Lush "Good Time" Ranks Among Year's Most Memorable
Billed as a breakthrough for erstwhile “Twilight” star Robert Pattinson, “Good Time” is exactly that; it finds its star revealing layers of himself that didn’t so much as flicker in the $3 billion-grossing vampire romance series. Here he plays Constantine “Connie” Nikas, a scrappy New York bank robber who shamefully enlists his developmentally disabled brother Nick (expertly played by co-director Ben Safdie) to help him relieve a Flushing, New York bank of $65,000. Pattinson’s portrayal is a deft mix of confidence and folly, as manic and magnetic as the film unfolding around him.
The duo is successful in their robbery until they aren’t. As soon as they’ve ditched their disguises and innocently hailed a cab, a dye pack – placed by a sly bank teller – explodes in one of their bags, sending them scurrying into a Domino’s Pizza bathroom while a jittery manager shrieks at them through the door. Soon after they exit the restaurant, they’re confronted by a cop and Nick panics, leaving him to be dragged off to Riker’s Island while Connie escapes. The rest of Josh Safdie and Ronald Bronstein’s screenplay follows Connie on a series of increasingly desperate attempts to rescue his vulnerable brother from one of the roughest jails in the United States.
As sleek as the visuals are – think Harmony Korine’s “Spring Breakers,” also from A24 – the biggest wave the movie catches is its music. From Daniel Lopatin, aka Oneohtrix Point Never, the synth-based soundtrack calls to mind Vangelis’ eternal “Blade Runner” score and John Carpenter’s “Escape From New York” title track. It is indispensable to the defiantly slight story being told here, infusing a low-key crime caper with massive soundscapes that might one day grow into the iconography of its obvious influences. Strip the picture of its soundtrack and it isn’t half as effective, making Lopatin its obvious MVP.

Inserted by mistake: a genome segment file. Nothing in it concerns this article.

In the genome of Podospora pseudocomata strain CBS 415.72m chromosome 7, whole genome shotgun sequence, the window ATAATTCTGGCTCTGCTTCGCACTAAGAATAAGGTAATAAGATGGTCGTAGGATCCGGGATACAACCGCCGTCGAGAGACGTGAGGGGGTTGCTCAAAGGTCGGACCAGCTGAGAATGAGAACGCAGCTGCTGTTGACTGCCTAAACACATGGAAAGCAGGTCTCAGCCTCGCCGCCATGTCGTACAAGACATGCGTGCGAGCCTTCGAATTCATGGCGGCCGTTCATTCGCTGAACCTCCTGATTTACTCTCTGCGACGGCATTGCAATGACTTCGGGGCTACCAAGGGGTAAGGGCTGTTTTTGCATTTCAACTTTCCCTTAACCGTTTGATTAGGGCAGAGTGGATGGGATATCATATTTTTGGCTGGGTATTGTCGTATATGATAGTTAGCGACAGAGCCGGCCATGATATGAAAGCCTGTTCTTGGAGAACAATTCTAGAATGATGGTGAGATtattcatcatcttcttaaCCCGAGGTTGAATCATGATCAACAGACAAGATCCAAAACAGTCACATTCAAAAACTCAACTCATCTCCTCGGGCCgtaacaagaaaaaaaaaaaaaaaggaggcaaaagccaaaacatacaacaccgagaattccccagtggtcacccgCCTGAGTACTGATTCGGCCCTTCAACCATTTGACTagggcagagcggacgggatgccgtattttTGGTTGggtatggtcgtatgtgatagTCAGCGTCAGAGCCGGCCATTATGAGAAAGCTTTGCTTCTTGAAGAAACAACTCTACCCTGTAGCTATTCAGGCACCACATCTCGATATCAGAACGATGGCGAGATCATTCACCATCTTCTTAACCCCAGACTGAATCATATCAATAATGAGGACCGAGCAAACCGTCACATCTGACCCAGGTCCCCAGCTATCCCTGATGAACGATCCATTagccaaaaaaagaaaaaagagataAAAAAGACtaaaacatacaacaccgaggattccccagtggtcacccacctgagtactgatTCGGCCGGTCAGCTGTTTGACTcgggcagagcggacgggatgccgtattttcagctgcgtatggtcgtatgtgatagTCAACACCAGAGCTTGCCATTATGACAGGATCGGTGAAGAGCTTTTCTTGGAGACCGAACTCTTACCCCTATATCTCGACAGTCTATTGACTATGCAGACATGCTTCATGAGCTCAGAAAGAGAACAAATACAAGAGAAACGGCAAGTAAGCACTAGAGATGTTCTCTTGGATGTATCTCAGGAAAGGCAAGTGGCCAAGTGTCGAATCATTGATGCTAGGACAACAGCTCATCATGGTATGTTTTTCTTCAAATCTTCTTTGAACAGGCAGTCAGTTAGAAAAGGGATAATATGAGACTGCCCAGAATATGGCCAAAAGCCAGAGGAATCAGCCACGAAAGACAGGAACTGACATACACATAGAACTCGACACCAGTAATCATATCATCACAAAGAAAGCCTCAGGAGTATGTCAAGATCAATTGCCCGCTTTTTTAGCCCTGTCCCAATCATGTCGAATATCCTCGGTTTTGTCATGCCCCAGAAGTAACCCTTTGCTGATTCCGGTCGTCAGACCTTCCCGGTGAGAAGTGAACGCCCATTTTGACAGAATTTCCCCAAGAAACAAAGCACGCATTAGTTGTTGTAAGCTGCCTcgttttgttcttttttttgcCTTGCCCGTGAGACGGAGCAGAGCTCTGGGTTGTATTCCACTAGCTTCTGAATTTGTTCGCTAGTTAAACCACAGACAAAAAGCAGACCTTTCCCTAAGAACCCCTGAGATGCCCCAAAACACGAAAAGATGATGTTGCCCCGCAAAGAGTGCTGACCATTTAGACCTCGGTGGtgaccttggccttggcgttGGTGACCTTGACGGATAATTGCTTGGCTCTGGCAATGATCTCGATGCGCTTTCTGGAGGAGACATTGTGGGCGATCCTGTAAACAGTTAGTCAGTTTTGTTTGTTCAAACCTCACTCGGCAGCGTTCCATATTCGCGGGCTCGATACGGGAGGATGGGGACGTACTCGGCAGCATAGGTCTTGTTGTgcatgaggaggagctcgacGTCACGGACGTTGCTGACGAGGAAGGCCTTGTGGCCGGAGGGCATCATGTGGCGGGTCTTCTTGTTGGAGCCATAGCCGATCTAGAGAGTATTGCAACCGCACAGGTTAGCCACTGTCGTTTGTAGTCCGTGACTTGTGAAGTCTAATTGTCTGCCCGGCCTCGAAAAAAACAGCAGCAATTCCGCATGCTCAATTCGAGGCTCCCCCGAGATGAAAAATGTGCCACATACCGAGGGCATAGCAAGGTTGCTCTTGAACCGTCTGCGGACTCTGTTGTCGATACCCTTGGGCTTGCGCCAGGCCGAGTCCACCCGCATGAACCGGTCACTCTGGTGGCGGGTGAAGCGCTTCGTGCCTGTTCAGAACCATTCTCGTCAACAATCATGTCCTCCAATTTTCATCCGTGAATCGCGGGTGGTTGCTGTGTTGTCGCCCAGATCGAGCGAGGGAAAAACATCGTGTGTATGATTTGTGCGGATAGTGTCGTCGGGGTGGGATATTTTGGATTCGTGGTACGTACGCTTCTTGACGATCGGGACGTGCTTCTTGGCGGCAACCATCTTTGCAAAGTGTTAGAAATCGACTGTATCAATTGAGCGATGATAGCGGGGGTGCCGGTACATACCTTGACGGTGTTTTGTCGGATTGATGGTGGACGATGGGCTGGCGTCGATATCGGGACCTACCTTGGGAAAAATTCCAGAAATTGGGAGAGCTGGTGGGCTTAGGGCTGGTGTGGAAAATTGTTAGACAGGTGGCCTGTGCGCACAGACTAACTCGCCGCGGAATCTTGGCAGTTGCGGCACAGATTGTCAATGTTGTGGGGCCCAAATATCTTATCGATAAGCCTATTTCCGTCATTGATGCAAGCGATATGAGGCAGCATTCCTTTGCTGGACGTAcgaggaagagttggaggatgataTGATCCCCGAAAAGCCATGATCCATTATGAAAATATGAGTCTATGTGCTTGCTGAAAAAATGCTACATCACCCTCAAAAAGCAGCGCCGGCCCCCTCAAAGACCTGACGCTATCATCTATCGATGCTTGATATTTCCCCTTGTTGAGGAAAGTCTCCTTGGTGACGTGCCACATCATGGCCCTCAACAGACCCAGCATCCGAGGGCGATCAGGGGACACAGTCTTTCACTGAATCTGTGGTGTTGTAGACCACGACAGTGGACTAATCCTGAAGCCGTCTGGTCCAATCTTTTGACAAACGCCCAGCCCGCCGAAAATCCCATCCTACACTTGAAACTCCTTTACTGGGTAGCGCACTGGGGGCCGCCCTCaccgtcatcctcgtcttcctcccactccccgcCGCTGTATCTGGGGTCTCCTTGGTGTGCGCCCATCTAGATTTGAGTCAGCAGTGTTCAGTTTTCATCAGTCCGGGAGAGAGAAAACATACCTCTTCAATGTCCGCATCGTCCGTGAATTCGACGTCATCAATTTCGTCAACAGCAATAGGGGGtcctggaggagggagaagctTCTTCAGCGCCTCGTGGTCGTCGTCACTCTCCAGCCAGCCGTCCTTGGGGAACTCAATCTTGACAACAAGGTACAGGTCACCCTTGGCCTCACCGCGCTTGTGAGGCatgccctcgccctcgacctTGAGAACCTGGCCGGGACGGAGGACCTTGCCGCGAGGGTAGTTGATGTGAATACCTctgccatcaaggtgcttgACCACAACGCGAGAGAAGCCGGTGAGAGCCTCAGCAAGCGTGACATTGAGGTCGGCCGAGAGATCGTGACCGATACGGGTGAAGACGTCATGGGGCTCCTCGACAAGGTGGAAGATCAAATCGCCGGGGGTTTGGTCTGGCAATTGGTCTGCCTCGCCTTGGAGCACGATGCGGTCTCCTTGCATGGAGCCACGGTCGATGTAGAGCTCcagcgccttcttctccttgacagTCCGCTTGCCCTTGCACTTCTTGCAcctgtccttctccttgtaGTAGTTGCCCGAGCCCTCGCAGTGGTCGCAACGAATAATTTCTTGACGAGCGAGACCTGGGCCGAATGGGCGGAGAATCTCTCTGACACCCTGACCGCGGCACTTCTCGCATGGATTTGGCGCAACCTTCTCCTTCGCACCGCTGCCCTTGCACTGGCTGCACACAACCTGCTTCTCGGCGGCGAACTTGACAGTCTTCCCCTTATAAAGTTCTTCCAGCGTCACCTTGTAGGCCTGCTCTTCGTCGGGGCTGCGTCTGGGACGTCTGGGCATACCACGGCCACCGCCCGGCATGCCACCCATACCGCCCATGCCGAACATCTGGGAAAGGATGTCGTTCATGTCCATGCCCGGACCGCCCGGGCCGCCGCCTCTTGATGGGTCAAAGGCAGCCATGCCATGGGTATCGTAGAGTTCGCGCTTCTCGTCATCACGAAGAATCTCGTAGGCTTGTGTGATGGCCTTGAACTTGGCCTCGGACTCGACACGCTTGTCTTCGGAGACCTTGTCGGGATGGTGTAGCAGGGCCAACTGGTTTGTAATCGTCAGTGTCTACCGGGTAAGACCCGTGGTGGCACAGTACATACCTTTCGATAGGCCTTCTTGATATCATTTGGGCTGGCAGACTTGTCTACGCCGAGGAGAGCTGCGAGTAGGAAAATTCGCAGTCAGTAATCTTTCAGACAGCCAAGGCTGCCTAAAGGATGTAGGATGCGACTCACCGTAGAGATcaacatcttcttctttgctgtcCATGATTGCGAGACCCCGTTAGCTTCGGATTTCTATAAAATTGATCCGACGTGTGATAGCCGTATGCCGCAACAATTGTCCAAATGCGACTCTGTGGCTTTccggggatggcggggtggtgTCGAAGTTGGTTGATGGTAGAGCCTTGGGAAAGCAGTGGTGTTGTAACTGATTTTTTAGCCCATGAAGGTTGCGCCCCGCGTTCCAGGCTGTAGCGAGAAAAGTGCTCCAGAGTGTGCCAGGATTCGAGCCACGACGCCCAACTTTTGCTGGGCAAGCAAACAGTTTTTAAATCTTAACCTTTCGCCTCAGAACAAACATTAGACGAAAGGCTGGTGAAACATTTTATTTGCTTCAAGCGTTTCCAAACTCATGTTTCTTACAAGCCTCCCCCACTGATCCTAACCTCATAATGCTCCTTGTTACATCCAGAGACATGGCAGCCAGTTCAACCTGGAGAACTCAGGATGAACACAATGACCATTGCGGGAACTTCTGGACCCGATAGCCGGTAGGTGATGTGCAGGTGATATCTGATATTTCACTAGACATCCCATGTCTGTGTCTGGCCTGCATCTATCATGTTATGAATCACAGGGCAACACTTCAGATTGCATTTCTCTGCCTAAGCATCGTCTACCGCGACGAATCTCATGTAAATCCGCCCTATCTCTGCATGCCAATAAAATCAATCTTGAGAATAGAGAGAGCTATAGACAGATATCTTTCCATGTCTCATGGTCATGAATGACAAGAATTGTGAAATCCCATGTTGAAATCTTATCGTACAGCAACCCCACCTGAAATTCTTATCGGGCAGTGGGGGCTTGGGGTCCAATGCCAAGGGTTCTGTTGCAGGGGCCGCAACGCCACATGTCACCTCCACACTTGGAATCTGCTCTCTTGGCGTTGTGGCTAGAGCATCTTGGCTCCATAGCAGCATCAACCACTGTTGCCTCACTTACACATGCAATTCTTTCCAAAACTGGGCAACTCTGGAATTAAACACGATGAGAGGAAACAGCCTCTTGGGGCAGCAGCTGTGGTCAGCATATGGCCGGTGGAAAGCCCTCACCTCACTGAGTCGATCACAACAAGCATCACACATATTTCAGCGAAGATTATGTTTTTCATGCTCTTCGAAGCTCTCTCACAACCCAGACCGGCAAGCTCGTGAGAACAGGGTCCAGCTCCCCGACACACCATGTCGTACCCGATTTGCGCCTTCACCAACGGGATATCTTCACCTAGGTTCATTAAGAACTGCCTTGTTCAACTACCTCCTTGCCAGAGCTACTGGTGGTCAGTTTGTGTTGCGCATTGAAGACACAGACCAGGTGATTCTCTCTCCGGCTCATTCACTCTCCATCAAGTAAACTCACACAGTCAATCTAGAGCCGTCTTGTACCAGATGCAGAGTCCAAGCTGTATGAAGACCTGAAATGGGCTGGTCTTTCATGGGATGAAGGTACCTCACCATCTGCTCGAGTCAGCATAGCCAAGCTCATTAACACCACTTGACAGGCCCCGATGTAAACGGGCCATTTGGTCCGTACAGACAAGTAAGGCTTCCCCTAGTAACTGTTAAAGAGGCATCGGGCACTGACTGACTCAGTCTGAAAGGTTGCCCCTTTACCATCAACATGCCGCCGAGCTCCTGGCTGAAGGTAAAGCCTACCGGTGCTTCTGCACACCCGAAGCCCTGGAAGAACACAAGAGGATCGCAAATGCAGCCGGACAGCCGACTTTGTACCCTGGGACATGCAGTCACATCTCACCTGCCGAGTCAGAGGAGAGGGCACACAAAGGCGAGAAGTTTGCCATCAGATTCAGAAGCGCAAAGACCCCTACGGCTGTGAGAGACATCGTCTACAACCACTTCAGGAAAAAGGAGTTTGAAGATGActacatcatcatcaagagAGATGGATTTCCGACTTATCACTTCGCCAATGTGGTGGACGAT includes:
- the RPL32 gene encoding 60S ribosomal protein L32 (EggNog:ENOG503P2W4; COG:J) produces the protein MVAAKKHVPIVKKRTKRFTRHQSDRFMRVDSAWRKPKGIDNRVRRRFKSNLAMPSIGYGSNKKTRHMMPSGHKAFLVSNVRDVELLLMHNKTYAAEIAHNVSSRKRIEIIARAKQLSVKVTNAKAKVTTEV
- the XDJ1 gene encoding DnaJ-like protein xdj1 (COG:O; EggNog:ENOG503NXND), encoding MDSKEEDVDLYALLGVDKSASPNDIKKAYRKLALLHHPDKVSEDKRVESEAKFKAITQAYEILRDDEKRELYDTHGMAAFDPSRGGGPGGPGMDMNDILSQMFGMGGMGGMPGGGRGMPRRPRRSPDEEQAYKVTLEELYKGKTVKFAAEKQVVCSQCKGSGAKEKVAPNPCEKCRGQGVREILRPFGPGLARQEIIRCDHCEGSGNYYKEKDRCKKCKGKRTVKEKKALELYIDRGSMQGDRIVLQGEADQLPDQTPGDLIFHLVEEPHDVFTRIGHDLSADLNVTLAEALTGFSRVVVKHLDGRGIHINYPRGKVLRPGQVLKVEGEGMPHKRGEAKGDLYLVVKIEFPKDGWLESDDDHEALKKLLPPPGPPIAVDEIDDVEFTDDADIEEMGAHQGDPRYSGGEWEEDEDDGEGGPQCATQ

That’s not to undercut the impressive work from the Safdie brothers and their rock-solid cast. They direct each performer with pinpoint precision – Jennifer Jason Leigh is reliably excellent in an underutilized role as Connie’s girlfriend – keeping the entire piece of one thematic persuasion. Underneath it all, this is not a film about crime or excess or questionable decision-making, but the omnipresence of consanguinity. And that’s made evident in every performance, from Pattinson’s wild-eyed turn to Taliah Webster’s performance as Crystal, the unassuming 16-year-old unknowingly thrown into Connie’s amusement park life.
The script succumbs to wheel spinning in its third act – a sequence inside a literal amusement park drags beyond reason – but the talent both behind and in front of the camera keeps us enveloped, no matter how abrasive or alienating Connie becomes. As the Safdies’ highest profile release yet, “Good Time” is absolutely a creative success, but more than that it’s an announcement; that they are worthy of serious regard, both now and moving forward, solid bets to keep pushing the medium forward in their own idiosyncratic way. If “Good Time” isn’t quite a good time, it’s a great time to get on board with its unusually inventive creators.
Rating: ★★★★ out of ★★★★★ (Very Good)
Release Date: August 11, 2017 (Limited)
Directors: Ben Safdie, Joshua Safdie
Screenwriters: Joshua Safdie, Ronald Bronstein
Starring: Robert Pattinson, Ben Safdie, Jennifer Jason Leigh, Taliah Webster, Barkhad Abdi, Buddy Duress
MPAA Rating: R (for language throughout, violence, drug use and sexual content)